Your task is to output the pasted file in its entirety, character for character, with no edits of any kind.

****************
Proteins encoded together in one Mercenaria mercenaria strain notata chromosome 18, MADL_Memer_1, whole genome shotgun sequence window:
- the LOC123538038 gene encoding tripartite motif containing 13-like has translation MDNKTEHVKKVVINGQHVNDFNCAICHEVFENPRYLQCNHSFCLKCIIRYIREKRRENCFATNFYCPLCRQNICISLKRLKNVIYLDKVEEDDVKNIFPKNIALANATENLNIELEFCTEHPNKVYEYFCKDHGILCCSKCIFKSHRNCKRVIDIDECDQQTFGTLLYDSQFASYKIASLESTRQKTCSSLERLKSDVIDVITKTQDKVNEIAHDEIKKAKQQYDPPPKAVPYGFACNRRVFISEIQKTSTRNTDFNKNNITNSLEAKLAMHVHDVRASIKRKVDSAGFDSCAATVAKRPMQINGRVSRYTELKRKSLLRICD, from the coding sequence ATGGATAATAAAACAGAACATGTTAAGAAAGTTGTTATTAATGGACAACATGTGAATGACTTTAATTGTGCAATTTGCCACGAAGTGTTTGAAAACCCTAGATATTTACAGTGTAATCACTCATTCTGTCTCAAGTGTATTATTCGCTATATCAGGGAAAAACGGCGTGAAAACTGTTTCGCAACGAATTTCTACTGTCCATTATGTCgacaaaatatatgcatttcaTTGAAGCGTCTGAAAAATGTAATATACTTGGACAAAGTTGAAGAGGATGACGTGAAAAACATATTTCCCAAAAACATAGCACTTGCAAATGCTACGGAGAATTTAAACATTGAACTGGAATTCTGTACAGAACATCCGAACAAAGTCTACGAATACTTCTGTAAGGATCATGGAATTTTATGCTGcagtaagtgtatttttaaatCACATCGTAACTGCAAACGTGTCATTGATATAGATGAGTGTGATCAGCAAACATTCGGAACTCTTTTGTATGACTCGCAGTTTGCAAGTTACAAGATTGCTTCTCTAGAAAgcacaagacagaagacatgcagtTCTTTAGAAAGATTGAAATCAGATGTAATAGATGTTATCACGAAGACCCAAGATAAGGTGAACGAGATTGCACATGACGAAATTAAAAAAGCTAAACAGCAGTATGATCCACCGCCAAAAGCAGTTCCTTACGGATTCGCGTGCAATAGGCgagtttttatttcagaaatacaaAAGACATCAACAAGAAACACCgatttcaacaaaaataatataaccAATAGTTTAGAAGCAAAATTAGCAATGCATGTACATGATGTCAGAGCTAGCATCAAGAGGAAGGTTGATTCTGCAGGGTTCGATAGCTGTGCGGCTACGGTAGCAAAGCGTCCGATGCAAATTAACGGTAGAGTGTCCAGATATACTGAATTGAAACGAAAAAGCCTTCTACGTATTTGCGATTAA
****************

Proteins encoded together in one Mercenaria mercenaria strain notata chromosome 18, MADL_Memer_1, whole genome shotgun sequence window:
- the LOC123538038 gene encoding tripartite motif containing 13-like has translation MDNKTEHVKKVVINGQHVNDFNCAICHEVFENPRYLQCNHSFCLKCIIRYIREKRRENCFATNFYCPLCRQNICISLKRLKNVIYLDKVEEDDVKNIFPKNIALANATENLNIELEFCTEHPNKVYEYFCKDHGILCCSKCIFKSHRNCKRVIDIDECDQQTFGTLLYDSQFASYKIASLESTRQKTCSSLERLKSDVIDVITKTQDKVNEIAHDEIKKAKQQYDPPPKAVPYGFACNRRVFISEIQKTSTRNTDFNKNNITNSLEAKLAMHVHDVRASIKRKVDSAGFDSCAATVAKRPMQINGRVSRYTELKRKSLLRICD, from the coding sequence ATGGATAATAAAACAGAACATGTTAAGAAAGTTGTTATTAATGGACAACATGTGAATGACTTTAATTGTGCAATTTGCCACGAAGTGTTTGAAAACCCTAGATATTTACAGTGTAATCACTCATTCTGTCTCAAGTGTATTATTCGCTATATCAGGGAAAAACGGCGTGAAAACTGTTTCGCAACGAATTTCTACTGTCCATTATGTCgacaaaatatatgcatttcaTTGAAGCGTCTGAAAAATGTAATATACTTGGACAAAGTTGAAGAGGATGACGTGAAAAACATATTTCCCAAAAACATAGCACTTGCAAATGCTACGGAGAATTTAAACATTGAACTGGAATTCTGTACAGAACATCCGAACAAAGTCTACGAATACTTCTGTAAGGATCATGGAATTTTATGCTGcagtaagtgtatttttaaatCACATCGTAACTGCAAACGTGTCATTGATATAGATGAGTGTGATCAGCAAACATTCGGAACTCTTTTGTATGACTCGCAGTTTGCAAGTTACAAGATTGCTTCTCTAGAAAgcacaagacagaagacatgcagtTCTTTAGAAAGATTGAAATCAGATGTAATAGATGTTATCACGAAGACCCAAGATAAGGTGAACGAGATTGCACATGACGAAATTAAAAAAGCTAAACAGCAGTATGATCCACCGCCAAAAGCAGTTCCTTACGGATTCGCGTGCAATAGGCgagtttttatttcagaaatacaaAAGACATCAACAAGAAACACCgatttcaacaaaaataatataaccAATAGTTTAGAAGCAAAATTAGCAATGCATGTACATGATGTCAGAGCTAGCATCAAGAGGAAGGTTGATTCTGCAGGGTTCGATAGCTGTGCGGCTACGGTAGCAAAGCGTCCGATGCAAATTAACGGTAGAGTGTCCAGATATACTGAATTGAAACGAAAAAGCCTTCTACGTATTTGCGATTAA